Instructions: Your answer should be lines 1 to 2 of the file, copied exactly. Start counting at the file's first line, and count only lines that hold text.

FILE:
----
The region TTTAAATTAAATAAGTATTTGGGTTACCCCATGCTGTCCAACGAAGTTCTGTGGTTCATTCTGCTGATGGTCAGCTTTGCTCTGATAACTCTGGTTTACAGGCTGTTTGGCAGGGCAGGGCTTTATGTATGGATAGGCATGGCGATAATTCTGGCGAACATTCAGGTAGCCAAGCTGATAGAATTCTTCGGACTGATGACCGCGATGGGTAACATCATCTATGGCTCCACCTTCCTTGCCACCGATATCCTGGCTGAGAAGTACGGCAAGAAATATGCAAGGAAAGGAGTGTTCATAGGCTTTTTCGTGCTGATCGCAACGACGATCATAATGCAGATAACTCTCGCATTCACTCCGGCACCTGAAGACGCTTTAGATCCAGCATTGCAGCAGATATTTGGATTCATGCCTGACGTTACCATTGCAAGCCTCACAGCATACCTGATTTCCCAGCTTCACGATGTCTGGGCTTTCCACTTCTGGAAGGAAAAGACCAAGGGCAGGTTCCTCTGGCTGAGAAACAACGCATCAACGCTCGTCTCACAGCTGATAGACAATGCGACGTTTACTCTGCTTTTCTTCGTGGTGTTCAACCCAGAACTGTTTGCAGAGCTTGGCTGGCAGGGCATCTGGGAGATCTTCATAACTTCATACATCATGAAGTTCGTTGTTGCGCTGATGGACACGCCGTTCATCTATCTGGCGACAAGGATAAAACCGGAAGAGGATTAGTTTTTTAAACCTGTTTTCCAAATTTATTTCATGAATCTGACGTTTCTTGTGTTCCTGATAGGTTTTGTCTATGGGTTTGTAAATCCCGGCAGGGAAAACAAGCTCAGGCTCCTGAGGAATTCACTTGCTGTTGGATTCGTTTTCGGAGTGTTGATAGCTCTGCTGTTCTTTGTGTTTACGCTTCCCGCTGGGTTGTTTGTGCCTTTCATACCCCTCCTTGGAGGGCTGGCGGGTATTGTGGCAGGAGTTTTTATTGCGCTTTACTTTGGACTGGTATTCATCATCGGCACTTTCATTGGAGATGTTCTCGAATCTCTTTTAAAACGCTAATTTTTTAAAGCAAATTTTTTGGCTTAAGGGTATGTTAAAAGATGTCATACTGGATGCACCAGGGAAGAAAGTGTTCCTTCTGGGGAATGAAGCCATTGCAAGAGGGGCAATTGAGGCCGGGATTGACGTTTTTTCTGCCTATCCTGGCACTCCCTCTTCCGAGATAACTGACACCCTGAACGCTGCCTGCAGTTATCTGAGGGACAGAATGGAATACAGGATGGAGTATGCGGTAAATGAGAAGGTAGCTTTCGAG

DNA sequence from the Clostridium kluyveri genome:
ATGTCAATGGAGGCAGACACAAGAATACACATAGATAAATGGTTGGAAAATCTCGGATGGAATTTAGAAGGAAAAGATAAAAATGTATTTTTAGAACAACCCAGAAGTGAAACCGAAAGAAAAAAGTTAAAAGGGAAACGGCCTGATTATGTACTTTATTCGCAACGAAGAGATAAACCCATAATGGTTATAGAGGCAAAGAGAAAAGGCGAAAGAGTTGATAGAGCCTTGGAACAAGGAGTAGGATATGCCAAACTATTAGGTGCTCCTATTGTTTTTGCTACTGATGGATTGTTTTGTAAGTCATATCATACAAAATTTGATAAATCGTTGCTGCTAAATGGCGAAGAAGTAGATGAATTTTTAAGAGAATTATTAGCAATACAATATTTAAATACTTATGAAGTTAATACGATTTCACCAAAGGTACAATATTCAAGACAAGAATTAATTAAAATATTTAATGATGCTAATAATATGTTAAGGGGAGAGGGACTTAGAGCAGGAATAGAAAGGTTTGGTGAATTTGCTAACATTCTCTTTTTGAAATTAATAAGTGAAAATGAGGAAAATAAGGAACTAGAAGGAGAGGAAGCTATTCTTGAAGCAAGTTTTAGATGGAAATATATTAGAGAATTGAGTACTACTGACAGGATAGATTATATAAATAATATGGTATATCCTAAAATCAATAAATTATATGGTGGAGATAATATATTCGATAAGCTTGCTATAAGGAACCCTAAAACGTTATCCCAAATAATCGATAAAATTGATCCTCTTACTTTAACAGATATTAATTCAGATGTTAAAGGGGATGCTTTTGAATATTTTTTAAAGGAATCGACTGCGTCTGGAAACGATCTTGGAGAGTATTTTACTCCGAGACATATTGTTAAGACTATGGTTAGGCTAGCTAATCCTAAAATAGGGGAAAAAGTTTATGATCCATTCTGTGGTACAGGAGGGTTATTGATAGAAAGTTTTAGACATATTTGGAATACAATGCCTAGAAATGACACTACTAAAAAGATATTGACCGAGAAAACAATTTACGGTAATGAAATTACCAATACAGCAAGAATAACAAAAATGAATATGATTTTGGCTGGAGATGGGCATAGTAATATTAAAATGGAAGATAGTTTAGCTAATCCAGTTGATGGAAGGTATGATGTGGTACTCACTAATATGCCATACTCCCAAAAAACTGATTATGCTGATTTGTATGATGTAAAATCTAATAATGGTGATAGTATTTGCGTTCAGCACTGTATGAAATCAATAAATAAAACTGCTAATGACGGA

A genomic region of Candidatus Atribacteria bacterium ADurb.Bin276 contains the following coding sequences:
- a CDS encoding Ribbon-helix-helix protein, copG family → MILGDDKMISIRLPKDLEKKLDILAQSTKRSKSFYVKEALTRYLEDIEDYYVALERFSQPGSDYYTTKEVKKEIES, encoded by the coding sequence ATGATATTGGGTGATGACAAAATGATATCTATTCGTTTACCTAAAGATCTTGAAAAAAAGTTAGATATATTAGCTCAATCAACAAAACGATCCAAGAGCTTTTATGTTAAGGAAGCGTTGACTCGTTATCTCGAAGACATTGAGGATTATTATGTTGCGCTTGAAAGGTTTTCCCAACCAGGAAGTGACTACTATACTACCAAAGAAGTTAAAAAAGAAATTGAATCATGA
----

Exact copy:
The region TTTAAATTAAATAAGTATTTGGGTTACCCCATGCTGTCCAACGAAGTTCTGTGGTTCATTCTGCTGATGGTCAGCTTTGCTCTGATAACTCTGGTTTACAGGCTGTTTGGCAGGGCAGGGCTTTATGTATGGATAGGCATGGCGATAATTCTGGCGAACATTCAGGTAGCCAAGCTGATAGAATTCTTCGGACTGATGACCGCGATGGGTAACATCATCTATGGCTCCACCTTCCTTGCCACCGATATCCTGGCTGAGAAGTACGGCAAGAAATATGCAAGGAAAGGAGTGTTCATAGGCTTTTTCGTGCTGATCGCAACGACGATCATAATGCAGATAACTCTCGCATTCACTCCGGCACCTGAAGACGCTTTAGATCCAGCATTGCAGCAGATATTTGGATTCATGCCTGACGTTACCATTGCAAGCCTCACAGCATACCTGATTTCCCAGCTTCACGATGTCTGGGCTTTCCACTTCTGGAAGGAAAAGACCAAGGGCAGGTTCCTCTGGCTGAGAAACAACGCATCAACGCTCGTCTCACAGCTGATAGACAATGCGACGTTTACTCTGCTTTTCTTCGTGGTGTTCAACCCAGAACTGTTTGCAGAGCTTGGCTGGCAGGGCATCTGGGAGATCTTCATAACTTCATACATCATGAAGTTCGTTGTTGCGCTGATGGACACGCCGTTCATCTATCTGGCGACAAGGATAAAACCGGAAGAGGATTAGTTTTTTAAACCTGTTTTCCAAATTTATTTCATGAATCTGACGTTTCTTGTGTTCCTGATAGGTTTTGTCTATGGGTTTGTAAATCCCGGCAGGGAAAACAAGCTCAGGCTCCTGAGGAATTCACTTGCTGTTGGATTCGTTTTCGGAGTGTTGATAGCTCTGCTGTTCTTTGTGTTTACGCTTCCCGCTGGGTTGTTTGTGCCTTTCATACCCCTCCTTGGAGGGCTGGCGGGTATTGTGGCAGGAGTTTTTATTGCGCTTTACTTTGGACTGGTATTCATCATCGGCACTTTCATTGGAGATGTTCTCGAATCTCTTTTAAAACGCTAATTTTTTAAAGCAAATTTTTTGGCTTAAGGGTATGTTAAAAGATGTCATACTGGATGCACCAGGGAAGAAAGTGTTCCTTCTGGGGAATGAAGCCATTGCAAGAGGGGCAATTGAGGCCGGGATTGACGTTTTTTCTGCCTATCCTGGCACTCCCTCTTCCGAGATAACTGACACCCTGAACGCTGCCTGCAGTTATCTGAGGGACAGAATGGAATACAGGATGGAGTATGCGGTAAATGAGAAGGTAGCTTTCGAG

DNA sequence from the Clostridium kluyveri genome: